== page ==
As a follow-up to last week’s commentary on movie presidents, I intended to devote this week’s post to Abraham Lincoln, wrapping up with a discussion of the recent cinematic odes to the 16thpresident, Steven Spielberg’s Lincoln and Tim Bekmambetov’s Abraham Lincoln Vampire Hunter. However, after sifting through sources and tracking down interesting asides, I discovered that there is way too much on Mr. Lincoln to fit into one post. Being such a movie-president enthusiast, especially when it comes to Lincoln, I just couldn’t bear to omit some of my favorite tantalizing tidbits, surprising suppositions, and ornery opinions. My two-part series on movie presidents has expanded into three parts. This week, I offer the unusual, the obscure, and the forgotten; next week, I will revisit the familiar, the celebrated, and the (in)famous.
MovieMorlocks.com is the official blog for TCM. No topic is too obscure or niche to be excluded from our film discussions. And we welcome your comments on our blogs and bloggers.
See more: facebook.com/tcmtv
See more: twitter.com/tcm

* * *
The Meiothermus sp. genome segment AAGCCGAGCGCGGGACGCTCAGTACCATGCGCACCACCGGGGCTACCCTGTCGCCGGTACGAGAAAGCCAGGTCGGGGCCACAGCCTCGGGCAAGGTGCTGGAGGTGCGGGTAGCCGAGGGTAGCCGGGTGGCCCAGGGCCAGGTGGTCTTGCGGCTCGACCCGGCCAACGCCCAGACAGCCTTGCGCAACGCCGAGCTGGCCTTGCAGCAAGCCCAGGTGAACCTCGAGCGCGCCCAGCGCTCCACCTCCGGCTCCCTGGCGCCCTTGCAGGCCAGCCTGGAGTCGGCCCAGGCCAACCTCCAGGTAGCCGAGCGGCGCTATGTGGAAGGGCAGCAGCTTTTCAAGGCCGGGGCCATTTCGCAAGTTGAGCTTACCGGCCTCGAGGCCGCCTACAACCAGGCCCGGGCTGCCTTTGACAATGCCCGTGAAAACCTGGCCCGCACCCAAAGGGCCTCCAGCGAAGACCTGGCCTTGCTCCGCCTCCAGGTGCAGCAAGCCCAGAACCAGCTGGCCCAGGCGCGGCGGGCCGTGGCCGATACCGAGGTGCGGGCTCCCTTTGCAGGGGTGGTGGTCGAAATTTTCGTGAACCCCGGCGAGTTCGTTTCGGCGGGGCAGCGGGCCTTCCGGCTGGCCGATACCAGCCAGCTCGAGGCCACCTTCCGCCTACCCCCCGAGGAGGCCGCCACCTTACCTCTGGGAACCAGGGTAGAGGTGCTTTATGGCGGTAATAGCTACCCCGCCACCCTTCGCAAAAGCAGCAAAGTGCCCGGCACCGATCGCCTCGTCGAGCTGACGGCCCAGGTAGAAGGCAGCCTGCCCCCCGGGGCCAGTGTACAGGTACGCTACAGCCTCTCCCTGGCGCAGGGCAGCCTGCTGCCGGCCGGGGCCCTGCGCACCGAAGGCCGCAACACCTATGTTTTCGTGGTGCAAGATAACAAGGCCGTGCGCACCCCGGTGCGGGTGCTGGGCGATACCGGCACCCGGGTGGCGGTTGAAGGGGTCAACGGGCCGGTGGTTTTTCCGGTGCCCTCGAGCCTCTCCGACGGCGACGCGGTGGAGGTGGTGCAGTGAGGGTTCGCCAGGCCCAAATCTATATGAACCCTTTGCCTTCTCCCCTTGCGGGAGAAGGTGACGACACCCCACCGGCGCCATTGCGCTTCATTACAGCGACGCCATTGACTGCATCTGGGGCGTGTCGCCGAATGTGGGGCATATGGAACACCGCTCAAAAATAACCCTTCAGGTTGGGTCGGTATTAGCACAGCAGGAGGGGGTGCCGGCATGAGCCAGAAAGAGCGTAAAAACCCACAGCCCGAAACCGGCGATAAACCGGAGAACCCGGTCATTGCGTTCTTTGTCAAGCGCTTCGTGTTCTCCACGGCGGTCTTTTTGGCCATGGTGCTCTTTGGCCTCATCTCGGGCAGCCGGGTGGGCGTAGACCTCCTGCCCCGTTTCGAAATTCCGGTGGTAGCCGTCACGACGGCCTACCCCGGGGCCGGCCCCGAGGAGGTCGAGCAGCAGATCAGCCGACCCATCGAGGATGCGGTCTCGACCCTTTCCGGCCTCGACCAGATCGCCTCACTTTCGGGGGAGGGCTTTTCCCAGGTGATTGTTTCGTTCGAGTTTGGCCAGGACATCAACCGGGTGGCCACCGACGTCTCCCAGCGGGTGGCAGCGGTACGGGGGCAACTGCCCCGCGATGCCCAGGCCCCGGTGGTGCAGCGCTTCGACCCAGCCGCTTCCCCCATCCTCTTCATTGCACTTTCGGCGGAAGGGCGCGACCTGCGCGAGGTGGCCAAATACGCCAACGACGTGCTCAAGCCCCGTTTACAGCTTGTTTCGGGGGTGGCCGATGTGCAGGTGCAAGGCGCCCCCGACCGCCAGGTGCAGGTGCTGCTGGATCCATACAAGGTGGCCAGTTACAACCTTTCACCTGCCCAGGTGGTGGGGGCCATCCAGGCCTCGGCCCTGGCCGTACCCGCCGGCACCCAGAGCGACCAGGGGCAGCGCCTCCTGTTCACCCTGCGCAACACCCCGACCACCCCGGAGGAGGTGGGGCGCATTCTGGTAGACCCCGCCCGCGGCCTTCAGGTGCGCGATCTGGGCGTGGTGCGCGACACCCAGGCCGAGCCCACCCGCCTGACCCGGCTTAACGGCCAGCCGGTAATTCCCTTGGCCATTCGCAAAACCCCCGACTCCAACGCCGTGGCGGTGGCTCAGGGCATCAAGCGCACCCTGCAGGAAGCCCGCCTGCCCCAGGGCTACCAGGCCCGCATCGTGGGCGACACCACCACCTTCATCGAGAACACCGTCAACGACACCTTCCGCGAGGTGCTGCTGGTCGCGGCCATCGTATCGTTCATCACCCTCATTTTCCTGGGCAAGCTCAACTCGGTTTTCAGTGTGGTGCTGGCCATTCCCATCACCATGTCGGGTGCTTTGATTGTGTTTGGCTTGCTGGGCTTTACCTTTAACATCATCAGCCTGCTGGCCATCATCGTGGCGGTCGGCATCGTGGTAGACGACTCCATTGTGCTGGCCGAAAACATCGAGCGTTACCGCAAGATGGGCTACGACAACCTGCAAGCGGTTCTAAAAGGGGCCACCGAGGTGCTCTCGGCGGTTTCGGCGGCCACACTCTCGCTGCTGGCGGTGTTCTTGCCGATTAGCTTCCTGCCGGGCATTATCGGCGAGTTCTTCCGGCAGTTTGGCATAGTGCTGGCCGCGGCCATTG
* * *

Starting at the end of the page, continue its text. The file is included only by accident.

3-D Academy Awards Action Films Actors Actors' Endorsements Actresses animal stars Animation Anime Anthology Films Art Direction Art in Movies Asians in Hollywood Australian CInema Autobiography Avant-Garde Aviation Awards B-movies Beer in Film Behind the Scenes Best of the Year lists Biography Biopics Black Film Blu-Ray Books on Film Boxing films British Cinema Canadian Cinema Character Actors Chicago Film History Cinematography Classic Films College Life on Film Comedy Comic Book Movies Crime Czech Film Dance on Film Digital Cinema Directors Disaster Films Documentary Drama DVD Early Talkies Editing Educational Films European Influence on American Cinema Experimental Exploitation Fairy Tales on Film Faith or Christian-based Films Family Films Film Composers Film Criticism Film Festival 2015 film festivals Film History in Florida Film Noir Film Scholars Film titles Filmmaking Techniques Films About Gambling Films of the 1930s Films of the 1960s Films of the 1970s Films of the 1980s Food in Film Foreign Film French Film Gangster films Genre Genre spoofs HD & Blu-Ray Holiday Movies Hollywood history Hollywood lifestyles Horror Horror Movies Icons independent film Italian Film Japanese Film Korean Film Literary Adaptations Martial Arts Melodramas Memorabilia Method Acting Mexican Cinema Moguls Monster Movies Movie Books Movie Costumes movie flops Movie locations Movie lovers Movie Reviewers Movie settings Movie Stars Movie titles Movies about movies Music in Film Musicals New Releases Outdoor Cinema Paranoid Thrillers Parenting on film Pirate movies Polish film industry political thrillers Politics in Film Pornography Pre-Code Producers Race in American Film Remakes Revenge Road Movies Romance Romantic Comedies Russian Film Industry Satire Scandals Science Fiction Screenwriters Semi-documentaries Serials Set design/production design Short Films Silent Film silent films Social Problem Film Spaghetti Westerns Sports Sports on Film Stereotypes Straight-to-DVD Studio Politics Stunts and stuntmen Suspense thriller Swashbucklers TCM Classic Film Festival TCM Underground Television The British in Hollywood The Germans in Hollywood The Hungarians in Hollywood The Irish in Hollywood Theaters Thriller Trains in movies U.S.S. Indianapolis Underground Cinema VOD War film Westerns Women in the Film Industry Women's Weepies